Interview with indigenous leader DANIEL PIÑACUÉ
VILLA RICA, Colombia, Oct 24 (IPS) – Colombian President Álvaro Uribe admitted that the security forces opened fire on indigenous protesters in the southwestern province of Cauca, but denies that they were responsible for the deaths of three demonstrators, said Daniel Piñacué, a leader of the Nasa community.
Piñacué, head of the governing council of Calderas, an indigenous reservation in the mountains of Cauca, and a prominent member of the powerful Regional Indigenous Council of Cauca (CRIC), was interviewed by IPS in the small town of Villa Rica.
The CRIC organised the "minga" (a traditional indigenous meeting for the collective good), the name given to the march that set out from the La María Indian reservation, declared a "territory of peace and co-existence" in the midst of Colombia’s civil war.
The 35,000 indigenous marchers, who belong to a number of different ethnic groups and come from 20 of Colombia’s 32 provinces (known as departments), expect to reach the city of Cali, the capital of the southwestern province of Valle del Cauca, on Saturday.
Piñacué, one of the leading spokespersons for the indigenous protest, told the media that the security forces had used live ammunition against the demonstrators, before the U.S. cable news network CNN broadcast a video this week taped by participants in the march that showed a uniformed man wearing a mask shooting in the direction of the protesters.
On Wednesday, Uribe acknowledged that the police had fired at the demonstrators.
But previously, the rightwing president had publicly called for Piñacué’s arrest.
On Thursday, Uribe gave in to the indigenous demonstrators’ demands for talks, and personally called Piñacué’s cell-phone to announce that he would meet with the leaders of the march on Sunday in Cali.
The protesters are demanding fulfillment of agreements signed with various governments since 1971. "We want the president to set deadlines and timeframes for compliance with these commitments, and we want national and international observers to be present," Piñacué told IPS late Thursday in Villa Rica, a small town along the Pan-American highway on the way from the La María reservation to Cali.
IPS: Uribe admitted that firearms were used against the protest. What is the indigenous movement’s view?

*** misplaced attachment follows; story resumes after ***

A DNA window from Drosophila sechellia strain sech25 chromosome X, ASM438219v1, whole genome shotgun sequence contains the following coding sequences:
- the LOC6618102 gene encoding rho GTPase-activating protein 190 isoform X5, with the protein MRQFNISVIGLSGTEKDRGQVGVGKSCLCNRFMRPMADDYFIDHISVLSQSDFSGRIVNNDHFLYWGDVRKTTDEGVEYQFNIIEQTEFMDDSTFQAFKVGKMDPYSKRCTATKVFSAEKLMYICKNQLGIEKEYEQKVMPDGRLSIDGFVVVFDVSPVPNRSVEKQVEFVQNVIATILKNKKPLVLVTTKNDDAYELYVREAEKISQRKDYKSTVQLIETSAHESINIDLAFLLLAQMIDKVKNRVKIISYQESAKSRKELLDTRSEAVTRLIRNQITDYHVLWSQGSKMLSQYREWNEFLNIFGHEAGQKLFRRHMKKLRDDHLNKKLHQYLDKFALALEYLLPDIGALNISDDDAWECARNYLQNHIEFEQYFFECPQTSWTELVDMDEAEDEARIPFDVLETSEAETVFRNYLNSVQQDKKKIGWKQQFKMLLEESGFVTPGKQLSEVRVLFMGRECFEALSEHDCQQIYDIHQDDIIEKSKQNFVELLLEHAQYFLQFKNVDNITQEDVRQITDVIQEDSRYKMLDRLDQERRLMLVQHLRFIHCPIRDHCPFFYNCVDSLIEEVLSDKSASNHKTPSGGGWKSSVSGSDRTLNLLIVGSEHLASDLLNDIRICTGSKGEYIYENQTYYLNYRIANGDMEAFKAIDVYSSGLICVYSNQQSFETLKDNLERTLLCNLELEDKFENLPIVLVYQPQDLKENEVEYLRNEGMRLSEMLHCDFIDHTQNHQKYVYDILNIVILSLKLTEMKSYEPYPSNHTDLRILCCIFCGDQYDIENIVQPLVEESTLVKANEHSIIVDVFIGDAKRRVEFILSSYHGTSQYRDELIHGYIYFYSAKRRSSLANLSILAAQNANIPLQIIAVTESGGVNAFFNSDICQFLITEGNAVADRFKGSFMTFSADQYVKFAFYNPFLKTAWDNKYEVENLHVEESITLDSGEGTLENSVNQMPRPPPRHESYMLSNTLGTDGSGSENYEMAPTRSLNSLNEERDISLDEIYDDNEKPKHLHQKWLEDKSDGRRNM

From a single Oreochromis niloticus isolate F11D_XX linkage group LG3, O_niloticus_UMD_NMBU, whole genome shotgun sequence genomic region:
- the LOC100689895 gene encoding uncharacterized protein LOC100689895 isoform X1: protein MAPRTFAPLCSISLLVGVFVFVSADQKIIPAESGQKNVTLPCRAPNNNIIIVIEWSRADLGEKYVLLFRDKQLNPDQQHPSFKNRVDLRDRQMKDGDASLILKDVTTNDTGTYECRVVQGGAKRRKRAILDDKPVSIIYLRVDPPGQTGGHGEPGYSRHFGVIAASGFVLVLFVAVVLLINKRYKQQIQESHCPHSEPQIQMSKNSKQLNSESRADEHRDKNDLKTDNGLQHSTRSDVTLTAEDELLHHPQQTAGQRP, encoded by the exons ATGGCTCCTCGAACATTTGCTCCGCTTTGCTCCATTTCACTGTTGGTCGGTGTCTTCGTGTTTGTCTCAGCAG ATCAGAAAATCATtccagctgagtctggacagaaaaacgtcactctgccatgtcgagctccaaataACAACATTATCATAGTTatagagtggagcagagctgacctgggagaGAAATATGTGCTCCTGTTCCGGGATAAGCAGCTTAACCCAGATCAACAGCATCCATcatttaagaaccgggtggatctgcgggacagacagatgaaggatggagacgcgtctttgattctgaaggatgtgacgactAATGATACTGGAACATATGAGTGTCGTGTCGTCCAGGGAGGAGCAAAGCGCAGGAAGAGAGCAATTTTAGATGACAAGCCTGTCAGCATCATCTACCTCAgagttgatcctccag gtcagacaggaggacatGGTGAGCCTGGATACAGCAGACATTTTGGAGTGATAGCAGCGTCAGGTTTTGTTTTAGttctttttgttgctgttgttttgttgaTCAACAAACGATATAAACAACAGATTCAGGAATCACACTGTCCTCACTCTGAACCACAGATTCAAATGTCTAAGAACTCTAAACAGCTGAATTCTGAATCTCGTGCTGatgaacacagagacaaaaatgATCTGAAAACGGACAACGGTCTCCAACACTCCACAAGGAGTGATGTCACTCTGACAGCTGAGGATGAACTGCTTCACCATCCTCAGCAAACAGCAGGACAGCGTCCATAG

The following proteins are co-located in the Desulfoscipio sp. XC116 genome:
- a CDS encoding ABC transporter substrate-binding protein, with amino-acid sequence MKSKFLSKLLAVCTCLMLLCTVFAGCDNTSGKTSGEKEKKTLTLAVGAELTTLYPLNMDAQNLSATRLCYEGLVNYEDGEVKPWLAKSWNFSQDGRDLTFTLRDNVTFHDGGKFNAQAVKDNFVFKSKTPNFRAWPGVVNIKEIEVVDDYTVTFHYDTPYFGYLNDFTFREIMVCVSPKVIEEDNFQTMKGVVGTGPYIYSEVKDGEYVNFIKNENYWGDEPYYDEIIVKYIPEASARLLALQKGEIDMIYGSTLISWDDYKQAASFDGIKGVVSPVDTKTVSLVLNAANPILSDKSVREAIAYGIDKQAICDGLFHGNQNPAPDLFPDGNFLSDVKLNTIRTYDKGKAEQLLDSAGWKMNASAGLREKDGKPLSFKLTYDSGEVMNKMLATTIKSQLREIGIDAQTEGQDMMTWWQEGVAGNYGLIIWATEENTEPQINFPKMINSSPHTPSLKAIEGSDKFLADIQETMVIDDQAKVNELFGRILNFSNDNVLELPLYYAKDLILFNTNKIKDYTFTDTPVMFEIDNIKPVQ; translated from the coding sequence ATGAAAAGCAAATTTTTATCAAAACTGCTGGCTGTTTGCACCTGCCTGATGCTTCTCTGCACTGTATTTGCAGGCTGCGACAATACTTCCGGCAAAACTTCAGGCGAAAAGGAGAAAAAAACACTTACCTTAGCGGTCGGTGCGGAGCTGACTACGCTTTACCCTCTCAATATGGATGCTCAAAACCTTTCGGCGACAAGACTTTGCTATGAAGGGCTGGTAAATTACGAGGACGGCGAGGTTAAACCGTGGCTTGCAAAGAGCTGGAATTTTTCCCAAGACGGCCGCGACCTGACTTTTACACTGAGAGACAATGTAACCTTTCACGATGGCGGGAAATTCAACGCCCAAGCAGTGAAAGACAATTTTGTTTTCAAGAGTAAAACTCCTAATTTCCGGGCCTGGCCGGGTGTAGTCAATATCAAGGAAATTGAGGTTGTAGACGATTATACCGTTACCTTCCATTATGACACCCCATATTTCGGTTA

DANIEL PIÑACUÉ: The president finally recognised — because of a video, not because he believed it when we publicly told him — that the security forces have used violence against the peaceful indigenous march.
What he should also acknowledge is that three Indians were killed and more than 100 injured in the clashes with the army in La María. The wounded are being treated in hospitals in the towns of Popayán and Santander.
IPS: Uribe also agreed to talks. What will you demand in the dialogue?
DP: In first place, since we have been accused of being criminals and of inciting violence, we want our names cleared. We also don’t want to be treated as second-class citizens, and we want respect for our languages and our ancestral customs.
In addition, we are asking for an expansion of our reservations, legal title to our lands, and enough land to keep our cultures alive, work them, and obtain the products needed for the survival of our communities, in order to keep indigenous people from having to move to the cities, which is leading to the gradual loss of our cultural identity.
We are asking not to be violently pushed off our lands — a phenomenon that is facilitated by the Colombian government so that transnational companies can exploit our land, leaving us without water, and without minerals like iron, nickel and gold.
Furthermore, we are seeking the repeal of a number of laws that were passed without consulting us (as required by the constitution) by the illegitimate Congress elected by the narco-paramilitaries, and which hurt our communities: the laws on forestry, water and land. (The far-right paramilitaries, many of whose leaders have been extradited to the United States on drug trafficking charges, have publicly claimed that they control at least 35 percent of the members of Congress.)
IPS: Have the guerrillas infiltrated the indigenous march?
DP: Whenever a protest or march is held, the political leaders in this country always tell the media that the FARC (Revolutionary Armed Forces of Colombia) guerrillas are behind it, and that the subversives are manipulating and using the Indians or peasant farmers who are demonstrating for a just cause.
For us that’s an old story. But we have to make it clear to public opinion that we, who are standing up to demand respect for our rights and for the dignity and physical, cultural and political integrity of every one of our indigenous brothers and sisters, as well as the fulfillment of a number of agreements that have been ignored, are the only ‘subversives’ here.
Claiming the guerrillas have infiltrated the demonstration is false, and irresponsibly puts our lives at risk.
IPS: What should the international community know about what Colombia’s indigenous movement is asking for?
DP: They should know what things are really like. That we live in a battleground created by the armed sectors that for years have displaced us from the best lands, and forced us farther and farther up into the mountains.
They should know we are peaceful, hard-working people who are justly demanding our right to our land and the freedom and the right to demand humane, decent conditions to live in peace. (END/2008)